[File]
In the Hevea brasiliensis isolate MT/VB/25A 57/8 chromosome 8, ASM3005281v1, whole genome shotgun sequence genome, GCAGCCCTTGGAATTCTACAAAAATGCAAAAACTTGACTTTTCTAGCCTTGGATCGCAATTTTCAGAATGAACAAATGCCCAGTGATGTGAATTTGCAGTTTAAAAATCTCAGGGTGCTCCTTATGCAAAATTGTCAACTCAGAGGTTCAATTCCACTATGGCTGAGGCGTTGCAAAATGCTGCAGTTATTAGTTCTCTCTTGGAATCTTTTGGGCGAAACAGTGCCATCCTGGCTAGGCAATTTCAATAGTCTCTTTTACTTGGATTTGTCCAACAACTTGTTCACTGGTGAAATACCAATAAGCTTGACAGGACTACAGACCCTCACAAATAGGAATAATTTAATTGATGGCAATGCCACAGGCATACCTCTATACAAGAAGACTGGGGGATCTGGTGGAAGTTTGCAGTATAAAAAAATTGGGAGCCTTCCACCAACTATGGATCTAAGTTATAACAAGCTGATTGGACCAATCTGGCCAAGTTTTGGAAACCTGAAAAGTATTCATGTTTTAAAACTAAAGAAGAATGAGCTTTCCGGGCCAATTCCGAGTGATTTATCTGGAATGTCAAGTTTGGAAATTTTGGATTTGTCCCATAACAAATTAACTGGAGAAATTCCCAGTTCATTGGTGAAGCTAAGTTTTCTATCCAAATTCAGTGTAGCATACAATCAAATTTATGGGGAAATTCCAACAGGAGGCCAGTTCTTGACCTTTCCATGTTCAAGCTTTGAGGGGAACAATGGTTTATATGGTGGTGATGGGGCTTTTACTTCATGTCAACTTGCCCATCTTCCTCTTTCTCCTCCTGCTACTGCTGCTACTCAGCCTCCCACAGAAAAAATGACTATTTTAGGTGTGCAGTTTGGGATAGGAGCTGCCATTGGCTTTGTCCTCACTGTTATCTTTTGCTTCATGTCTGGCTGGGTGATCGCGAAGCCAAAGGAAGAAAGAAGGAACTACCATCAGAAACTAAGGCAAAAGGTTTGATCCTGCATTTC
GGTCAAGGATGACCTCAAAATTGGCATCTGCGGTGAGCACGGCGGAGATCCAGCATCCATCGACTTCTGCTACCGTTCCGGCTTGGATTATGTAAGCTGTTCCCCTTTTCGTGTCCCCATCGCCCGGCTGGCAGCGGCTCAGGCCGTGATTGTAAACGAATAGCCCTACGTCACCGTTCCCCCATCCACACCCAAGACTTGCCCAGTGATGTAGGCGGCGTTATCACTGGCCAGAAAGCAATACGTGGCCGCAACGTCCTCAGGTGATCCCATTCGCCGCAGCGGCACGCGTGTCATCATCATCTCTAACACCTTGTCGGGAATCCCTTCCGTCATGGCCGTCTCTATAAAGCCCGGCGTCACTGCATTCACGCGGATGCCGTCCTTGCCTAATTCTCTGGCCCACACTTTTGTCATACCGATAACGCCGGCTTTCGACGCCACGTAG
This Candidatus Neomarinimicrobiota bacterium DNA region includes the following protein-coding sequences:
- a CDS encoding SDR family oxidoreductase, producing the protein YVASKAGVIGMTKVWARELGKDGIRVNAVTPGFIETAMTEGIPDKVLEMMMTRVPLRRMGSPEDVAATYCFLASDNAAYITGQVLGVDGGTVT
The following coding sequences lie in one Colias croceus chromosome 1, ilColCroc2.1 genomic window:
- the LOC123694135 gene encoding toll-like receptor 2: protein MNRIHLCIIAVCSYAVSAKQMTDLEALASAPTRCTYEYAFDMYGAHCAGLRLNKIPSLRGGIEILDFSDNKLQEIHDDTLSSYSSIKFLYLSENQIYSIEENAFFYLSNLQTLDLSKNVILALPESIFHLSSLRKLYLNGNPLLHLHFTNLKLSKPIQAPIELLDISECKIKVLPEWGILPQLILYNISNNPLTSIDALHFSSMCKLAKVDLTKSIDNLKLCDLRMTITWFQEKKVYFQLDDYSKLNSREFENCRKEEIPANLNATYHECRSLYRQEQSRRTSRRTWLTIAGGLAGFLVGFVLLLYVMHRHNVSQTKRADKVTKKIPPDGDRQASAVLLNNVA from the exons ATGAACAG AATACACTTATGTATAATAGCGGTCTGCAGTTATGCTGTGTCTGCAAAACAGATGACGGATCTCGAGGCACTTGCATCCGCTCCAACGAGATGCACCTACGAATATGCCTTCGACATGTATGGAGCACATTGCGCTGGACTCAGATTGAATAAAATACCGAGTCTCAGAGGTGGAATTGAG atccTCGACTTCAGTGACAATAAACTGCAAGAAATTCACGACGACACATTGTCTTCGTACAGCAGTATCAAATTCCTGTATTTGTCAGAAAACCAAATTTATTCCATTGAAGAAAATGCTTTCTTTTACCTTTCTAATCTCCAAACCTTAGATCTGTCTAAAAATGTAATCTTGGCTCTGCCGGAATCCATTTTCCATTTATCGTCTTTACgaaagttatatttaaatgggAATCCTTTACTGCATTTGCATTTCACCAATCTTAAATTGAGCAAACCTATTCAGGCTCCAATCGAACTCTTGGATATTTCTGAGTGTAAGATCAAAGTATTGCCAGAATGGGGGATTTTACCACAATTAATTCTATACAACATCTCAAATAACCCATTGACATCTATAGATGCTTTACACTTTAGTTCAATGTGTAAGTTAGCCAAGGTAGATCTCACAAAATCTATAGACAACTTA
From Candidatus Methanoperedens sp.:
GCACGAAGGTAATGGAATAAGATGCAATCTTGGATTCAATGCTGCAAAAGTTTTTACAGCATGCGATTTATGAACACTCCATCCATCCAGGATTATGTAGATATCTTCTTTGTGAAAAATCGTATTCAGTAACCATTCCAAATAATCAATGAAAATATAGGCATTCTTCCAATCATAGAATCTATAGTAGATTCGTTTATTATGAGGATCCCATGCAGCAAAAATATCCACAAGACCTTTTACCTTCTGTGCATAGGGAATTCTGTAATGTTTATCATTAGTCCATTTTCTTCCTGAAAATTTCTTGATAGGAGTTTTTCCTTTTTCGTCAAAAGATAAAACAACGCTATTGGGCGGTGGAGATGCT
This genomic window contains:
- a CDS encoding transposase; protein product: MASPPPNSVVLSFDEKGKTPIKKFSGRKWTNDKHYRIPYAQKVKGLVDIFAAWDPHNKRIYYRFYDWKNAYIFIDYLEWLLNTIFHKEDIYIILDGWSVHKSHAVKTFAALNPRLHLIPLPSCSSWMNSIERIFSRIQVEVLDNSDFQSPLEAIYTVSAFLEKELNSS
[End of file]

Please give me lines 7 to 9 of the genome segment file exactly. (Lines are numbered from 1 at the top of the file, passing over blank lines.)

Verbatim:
From Candidatus Methanoperedens sp.:
GCACGAAGGTAATGGAATAAGATGCAATCTTGGATTCAATGCTGCAAAAGTTTTTACAGCATGCGATTTATGAACACTCCATCCATCCAGGATTATGTAGATATCTTCTTTGTGAAAAATCGTATTCAGTAACCATTCCAAATAATCAATGAAAATATAGGCATTCTTCCAATCATAGAATCTATAGTAGATTCGTTTATTATGAGGATCCCATGCAGCAAAAATATCCACAAGACCTTTTACCTTCTGTGCATAGGGAATTCTGTAATGTTTATCATTAGTCCATTTTCTTCCTGAAAATTTCTTGATAGGAGTTTTTCCTTTTTCGTCAAAAGATAAAACAACGCTATTGGGCGGTGGAGATGCT
This genomic window contains: